If any of you who have done Flash platformers, it would be nice to find out what have you done to make it work.

I think the reason for the lag could be from of the following reasons:

  1. Moving the entire level across the stage. There’s a Movie Clip that has the level’s assets like enemies, blocks, capsules… everything. What I’ve done is setting that Movie Clip’s x/y position
  2. Trying to cache certain objects as bitmaps when I shouldn’t. In general, caching did work on making Flash apps perform faster. But I heard that it actually reduces the performance if it is used incorrectly.
  3. Scaled the level to 200% to make the level two square-pixels bigger. Maybe doing that made processing more consuming.

I’ve provided the original source code of this game included with comments and details. (My second upload of the source code is a lot more cleaner than the first.) I appreciate any help from other Flash devs out there! 😀


I name it: Gasha-power

Posted by (twitter: @jprogman)
Sunday, December 15th, 2013 8:13 pm

Gashapons and Power-ups makes “Gasha-power” at the very last hour, hehe. While I’m glad I got the game working, I’m somewhat disappointing on it’s performance. I can’t be the one to judge, but I’m glad that it’s done and in working order.

It’s a first for me to develop a platform game for the first time on Flash. I’ve done Flash programming before, but not for making platform games. This is a shot in the dark as I didn’t take time to look into how to develop platform games with Flash. I’ll give this game some time and wait for the public’s response.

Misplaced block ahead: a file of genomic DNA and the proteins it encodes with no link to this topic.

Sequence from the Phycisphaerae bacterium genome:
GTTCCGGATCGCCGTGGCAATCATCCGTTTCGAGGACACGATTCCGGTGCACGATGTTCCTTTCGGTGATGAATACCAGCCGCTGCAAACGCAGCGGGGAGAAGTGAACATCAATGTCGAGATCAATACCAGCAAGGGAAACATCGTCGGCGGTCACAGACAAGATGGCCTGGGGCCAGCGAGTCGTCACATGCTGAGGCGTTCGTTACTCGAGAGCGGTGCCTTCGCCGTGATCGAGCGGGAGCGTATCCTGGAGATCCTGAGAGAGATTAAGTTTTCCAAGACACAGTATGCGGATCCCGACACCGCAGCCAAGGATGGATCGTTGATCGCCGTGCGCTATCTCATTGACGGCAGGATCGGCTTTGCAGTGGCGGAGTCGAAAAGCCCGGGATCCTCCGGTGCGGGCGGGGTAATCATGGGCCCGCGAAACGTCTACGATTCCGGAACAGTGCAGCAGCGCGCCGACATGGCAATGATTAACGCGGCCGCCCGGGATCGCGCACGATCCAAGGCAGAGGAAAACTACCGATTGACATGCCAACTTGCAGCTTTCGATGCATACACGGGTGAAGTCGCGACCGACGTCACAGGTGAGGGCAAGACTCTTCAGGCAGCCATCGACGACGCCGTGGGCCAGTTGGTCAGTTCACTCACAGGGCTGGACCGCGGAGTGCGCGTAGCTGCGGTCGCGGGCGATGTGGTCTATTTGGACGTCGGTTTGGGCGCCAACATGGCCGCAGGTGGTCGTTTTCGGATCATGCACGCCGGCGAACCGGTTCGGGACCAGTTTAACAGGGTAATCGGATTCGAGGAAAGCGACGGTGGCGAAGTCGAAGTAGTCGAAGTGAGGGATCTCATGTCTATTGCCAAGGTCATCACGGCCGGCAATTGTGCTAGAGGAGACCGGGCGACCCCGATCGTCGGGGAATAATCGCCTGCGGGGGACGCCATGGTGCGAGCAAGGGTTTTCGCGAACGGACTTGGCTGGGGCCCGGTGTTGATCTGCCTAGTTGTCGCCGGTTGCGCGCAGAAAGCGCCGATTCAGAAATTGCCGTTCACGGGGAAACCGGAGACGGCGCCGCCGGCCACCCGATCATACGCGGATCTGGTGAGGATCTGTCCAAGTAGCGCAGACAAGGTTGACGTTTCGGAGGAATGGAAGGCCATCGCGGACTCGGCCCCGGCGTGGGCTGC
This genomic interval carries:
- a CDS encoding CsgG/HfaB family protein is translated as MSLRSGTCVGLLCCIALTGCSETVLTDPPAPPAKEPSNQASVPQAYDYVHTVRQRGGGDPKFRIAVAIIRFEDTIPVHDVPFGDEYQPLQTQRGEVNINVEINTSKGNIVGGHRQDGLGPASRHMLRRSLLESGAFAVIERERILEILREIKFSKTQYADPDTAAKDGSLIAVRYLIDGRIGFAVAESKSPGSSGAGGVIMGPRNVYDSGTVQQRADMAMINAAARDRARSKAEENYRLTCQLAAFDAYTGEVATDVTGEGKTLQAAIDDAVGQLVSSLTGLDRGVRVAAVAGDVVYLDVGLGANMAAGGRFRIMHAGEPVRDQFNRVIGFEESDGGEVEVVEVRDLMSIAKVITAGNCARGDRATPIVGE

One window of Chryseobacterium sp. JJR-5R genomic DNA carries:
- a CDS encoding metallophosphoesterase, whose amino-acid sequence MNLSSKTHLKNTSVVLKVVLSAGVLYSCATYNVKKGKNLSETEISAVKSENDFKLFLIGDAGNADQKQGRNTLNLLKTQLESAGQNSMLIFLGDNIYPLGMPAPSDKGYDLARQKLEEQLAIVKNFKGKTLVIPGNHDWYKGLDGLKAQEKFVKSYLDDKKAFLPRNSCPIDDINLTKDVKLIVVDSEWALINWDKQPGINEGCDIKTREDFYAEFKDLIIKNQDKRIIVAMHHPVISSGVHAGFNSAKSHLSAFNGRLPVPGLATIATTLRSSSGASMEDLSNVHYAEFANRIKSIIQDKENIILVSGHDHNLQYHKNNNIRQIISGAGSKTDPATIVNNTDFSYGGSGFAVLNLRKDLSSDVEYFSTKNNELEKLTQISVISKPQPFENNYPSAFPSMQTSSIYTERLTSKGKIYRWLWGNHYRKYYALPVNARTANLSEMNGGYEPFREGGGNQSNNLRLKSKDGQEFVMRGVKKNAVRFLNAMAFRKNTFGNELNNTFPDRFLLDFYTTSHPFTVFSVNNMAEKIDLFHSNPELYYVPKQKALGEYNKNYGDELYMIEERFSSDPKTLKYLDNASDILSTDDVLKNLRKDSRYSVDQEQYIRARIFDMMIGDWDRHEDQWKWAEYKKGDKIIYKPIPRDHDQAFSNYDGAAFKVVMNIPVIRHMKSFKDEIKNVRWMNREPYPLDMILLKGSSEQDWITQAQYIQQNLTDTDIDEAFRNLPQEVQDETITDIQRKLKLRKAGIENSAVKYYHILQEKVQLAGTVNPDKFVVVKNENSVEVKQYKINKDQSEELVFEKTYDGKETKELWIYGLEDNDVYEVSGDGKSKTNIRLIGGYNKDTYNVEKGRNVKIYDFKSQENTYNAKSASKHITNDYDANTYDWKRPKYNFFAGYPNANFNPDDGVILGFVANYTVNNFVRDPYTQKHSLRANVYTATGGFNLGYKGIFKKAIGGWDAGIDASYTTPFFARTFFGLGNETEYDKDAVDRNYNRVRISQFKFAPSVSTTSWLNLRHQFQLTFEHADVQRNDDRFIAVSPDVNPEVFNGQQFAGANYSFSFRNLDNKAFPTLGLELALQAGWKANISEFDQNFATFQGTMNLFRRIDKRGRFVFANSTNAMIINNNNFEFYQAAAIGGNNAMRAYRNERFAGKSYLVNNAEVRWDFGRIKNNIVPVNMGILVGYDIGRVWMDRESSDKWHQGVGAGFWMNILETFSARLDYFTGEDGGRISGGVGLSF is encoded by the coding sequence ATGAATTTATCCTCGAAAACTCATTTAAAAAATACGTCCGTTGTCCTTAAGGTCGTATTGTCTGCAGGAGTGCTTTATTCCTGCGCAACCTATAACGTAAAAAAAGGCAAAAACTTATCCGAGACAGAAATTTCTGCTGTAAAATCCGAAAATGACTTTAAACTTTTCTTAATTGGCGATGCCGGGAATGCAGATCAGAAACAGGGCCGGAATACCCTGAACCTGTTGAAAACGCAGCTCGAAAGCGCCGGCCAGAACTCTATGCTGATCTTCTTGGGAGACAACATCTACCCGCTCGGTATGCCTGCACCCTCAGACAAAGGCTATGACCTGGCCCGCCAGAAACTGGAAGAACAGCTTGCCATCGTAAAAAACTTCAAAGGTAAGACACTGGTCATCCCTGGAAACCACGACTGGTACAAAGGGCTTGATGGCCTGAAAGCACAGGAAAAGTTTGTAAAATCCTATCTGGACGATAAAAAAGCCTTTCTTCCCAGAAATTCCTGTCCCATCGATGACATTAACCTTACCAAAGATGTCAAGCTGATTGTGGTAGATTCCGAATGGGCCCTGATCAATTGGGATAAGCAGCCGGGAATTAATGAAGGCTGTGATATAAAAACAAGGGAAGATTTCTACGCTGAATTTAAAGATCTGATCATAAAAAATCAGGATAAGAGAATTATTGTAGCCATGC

Here’s my entry. Do not hesitate to rate!

In-game screenshot 1

Early Progress — Pixel Sprite, etc.

Posted by (twitter: @jprogman)
Friday, December 13th, 2013 11:25 pm

Here’s what I’ve done so far:

*A simple platform engine

*Protagonist pixel sprite…


I’m attempting a run-and-jump platform game, hopefully something similar to Super Mario Bros in terms of the platform engine. I’ll think of how the game fits the theme shortly!

At the last minute…

Posted by (twitter: @jprogman)
Friday, August 23rd, 2013 5:57 pm

I’ll give this a go. I’ve done this last year with the theme of “Evolution.”

This time, I plan to develop the game in Flash. This should help me get more triers and responses.

  • CODE: Flash (CS5), Actionscript 3
  • IMAGE: Photoshop (CS5), MS Paint
  • MISC: Notepad, HxD Hex Editor
  • AUDIO: Soundbooth (CS5), OpenMPT

I’m not sure if I’ll take the time to add audio, but just in case, I’ll be using the following files:




Wish everyone best of luck!

Suggestion for next compo

Posted by (twitter: @jprogman)
Tuesday, September 11th, 2012 7:42 pm

After playing several entry games, an idea had popped up in my head: is there a way I could randomly select a game to play? It would sound like a nice feature to have so if I’m looking for an entered game to play, why not be randomly selected? Of course, having one game drawn randomly shouldn’t interfere with other categories like “default”, “least ratings,” and “most coolness.”

So, “randomly select a game”, nay or yay?